If anything good has come from all of the attention focused on the Michael Vick case over the course of the past several months, it’s that the issue of animal fighting is drawing more public and legislative attention. Not only are both banned in most states (dogfighting is illegal in all 50 states and the District of Columbia, cockfighting in 49,)Â there appears to be a trend now toward going after spectators at these blood sports. The thinking is that, if stiffer penalties are brought for paying money to attend fights, that people will stop going, and animal fighters’ financing will dry up.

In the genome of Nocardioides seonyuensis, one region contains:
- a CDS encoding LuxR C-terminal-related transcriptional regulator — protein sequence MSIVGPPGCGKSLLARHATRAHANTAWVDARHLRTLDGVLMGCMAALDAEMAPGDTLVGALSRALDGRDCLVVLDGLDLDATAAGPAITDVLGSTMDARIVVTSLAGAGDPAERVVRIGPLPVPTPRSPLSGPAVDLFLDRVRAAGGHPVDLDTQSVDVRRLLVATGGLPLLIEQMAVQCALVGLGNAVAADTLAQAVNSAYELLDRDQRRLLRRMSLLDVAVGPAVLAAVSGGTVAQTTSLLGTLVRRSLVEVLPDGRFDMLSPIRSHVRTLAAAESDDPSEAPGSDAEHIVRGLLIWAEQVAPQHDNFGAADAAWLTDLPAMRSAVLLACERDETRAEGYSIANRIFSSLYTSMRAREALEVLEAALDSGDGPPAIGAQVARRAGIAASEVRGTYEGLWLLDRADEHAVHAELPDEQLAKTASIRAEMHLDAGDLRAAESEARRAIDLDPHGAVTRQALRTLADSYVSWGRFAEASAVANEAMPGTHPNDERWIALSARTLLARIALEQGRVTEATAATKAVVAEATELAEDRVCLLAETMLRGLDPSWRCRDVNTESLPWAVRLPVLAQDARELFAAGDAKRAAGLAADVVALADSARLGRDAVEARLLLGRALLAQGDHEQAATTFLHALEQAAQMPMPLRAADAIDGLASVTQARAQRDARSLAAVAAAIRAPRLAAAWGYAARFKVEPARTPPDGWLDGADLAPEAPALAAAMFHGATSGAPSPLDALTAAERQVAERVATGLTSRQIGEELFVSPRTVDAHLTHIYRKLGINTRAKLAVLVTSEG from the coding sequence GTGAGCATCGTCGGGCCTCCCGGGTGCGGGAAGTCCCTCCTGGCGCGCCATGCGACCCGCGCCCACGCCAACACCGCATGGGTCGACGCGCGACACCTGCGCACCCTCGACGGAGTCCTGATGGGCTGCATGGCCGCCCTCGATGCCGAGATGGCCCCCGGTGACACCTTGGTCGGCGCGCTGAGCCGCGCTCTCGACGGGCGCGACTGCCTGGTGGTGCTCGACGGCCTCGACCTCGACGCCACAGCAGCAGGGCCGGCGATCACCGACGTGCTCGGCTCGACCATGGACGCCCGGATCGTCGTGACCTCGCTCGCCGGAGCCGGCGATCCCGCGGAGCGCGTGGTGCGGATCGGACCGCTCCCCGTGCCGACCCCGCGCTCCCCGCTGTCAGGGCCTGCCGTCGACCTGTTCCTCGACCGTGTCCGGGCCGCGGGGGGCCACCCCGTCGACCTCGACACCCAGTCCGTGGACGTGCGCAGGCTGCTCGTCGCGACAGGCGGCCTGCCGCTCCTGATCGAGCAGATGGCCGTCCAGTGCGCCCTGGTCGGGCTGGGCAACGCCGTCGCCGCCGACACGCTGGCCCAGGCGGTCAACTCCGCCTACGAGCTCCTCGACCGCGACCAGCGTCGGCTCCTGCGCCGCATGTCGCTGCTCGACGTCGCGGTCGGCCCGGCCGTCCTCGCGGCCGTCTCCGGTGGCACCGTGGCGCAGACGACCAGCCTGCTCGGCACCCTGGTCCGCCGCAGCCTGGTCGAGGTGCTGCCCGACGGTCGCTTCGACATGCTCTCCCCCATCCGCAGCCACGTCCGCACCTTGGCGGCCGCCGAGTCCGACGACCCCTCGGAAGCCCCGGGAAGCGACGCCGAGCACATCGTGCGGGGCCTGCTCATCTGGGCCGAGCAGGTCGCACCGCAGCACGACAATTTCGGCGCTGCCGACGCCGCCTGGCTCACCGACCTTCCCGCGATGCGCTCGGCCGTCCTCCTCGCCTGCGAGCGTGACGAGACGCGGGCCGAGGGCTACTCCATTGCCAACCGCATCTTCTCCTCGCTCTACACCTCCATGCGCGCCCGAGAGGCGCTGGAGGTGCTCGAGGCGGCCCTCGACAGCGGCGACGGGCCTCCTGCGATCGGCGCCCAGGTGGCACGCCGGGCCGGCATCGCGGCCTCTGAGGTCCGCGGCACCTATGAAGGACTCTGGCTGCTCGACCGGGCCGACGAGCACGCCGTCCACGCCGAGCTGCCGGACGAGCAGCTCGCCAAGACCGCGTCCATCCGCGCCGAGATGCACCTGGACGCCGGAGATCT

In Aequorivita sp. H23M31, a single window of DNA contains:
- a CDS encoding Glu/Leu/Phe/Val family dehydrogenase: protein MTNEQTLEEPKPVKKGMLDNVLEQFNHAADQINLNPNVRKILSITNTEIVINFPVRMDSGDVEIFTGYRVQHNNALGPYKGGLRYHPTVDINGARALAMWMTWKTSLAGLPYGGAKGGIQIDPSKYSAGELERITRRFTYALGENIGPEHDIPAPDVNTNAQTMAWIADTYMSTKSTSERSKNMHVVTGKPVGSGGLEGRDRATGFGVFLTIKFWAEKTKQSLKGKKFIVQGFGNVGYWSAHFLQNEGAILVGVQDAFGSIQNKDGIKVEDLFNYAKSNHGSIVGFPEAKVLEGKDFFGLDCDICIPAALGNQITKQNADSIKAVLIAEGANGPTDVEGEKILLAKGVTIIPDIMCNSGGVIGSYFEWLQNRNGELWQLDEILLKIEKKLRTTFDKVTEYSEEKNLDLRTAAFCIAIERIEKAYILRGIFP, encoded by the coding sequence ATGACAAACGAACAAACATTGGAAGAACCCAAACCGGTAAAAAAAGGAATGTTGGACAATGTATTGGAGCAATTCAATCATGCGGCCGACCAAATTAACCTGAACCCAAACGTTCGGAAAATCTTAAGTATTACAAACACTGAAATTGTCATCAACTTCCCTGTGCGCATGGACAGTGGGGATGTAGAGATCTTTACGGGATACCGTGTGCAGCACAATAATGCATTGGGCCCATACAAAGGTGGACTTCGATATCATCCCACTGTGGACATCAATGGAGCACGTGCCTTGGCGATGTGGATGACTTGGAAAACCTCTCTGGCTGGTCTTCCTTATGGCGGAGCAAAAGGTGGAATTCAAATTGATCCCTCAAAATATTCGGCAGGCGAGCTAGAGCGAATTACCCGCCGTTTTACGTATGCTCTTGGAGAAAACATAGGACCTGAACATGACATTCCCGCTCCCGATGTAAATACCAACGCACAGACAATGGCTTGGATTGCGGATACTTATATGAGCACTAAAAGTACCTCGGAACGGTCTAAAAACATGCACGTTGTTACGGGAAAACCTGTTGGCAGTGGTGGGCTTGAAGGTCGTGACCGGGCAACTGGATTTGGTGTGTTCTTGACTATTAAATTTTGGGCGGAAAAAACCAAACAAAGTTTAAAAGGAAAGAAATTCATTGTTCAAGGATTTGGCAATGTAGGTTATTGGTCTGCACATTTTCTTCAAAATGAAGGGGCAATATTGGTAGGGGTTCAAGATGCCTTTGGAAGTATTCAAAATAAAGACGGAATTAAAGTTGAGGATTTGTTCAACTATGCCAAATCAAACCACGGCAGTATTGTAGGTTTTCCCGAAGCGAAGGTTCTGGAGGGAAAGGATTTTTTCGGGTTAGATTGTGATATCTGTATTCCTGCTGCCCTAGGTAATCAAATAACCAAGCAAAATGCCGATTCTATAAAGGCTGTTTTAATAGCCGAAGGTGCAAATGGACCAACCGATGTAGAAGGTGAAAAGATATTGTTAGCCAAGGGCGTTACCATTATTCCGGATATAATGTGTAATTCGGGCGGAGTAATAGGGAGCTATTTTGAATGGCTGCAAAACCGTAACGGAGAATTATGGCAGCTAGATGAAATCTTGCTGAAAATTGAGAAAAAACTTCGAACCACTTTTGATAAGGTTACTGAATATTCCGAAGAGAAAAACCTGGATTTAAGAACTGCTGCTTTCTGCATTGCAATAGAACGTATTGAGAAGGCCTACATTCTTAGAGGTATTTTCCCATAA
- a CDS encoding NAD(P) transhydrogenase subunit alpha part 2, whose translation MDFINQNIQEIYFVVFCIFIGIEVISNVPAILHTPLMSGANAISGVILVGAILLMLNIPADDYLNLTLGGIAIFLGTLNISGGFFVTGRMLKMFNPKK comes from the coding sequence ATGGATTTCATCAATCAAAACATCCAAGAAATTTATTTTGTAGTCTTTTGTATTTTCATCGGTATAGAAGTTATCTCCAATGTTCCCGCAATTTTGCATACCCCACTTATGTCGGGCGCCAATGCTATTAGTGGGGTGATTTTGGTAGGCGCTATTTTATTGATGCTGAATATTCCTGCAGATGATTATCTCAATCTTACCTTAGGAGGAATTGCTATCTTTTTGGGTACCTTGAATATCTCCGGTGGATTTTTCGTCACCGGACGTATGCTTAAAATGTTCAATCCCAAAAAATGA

While it is not, in fact, that clear-cut an issue, the increased attention by legislators is a step in the right direction.
From a Washington Post Editorial:
â€œDogfighting, unlike cockfighting, is illegal in all 50 states. In Maryland, Virginia and the District it is a felony, as is possession of dogs for fighting. Yesterday, Virginia’s House of Delegates passed legislation making cockfighting a felony. The Senate earlier passed a similar measure. Yet watching dogs or birds fight is a mere misdemeanor in the District, Maryland and Virginia. Little wonder that when there’s a raid, everyone on the premises suddenly becomes a spectator. Yet the money in animal fighting comes from the people who pay to see, and gamble on, these illegal, savage events. Watching — being a party to this atrocious crime — should be a felony. Dry up the money, and the shows probably would fold. The same should hold for cockfighting, which is still all too prevalent. Those who are caught at these events should be subject to more than a slap on the wrist.â€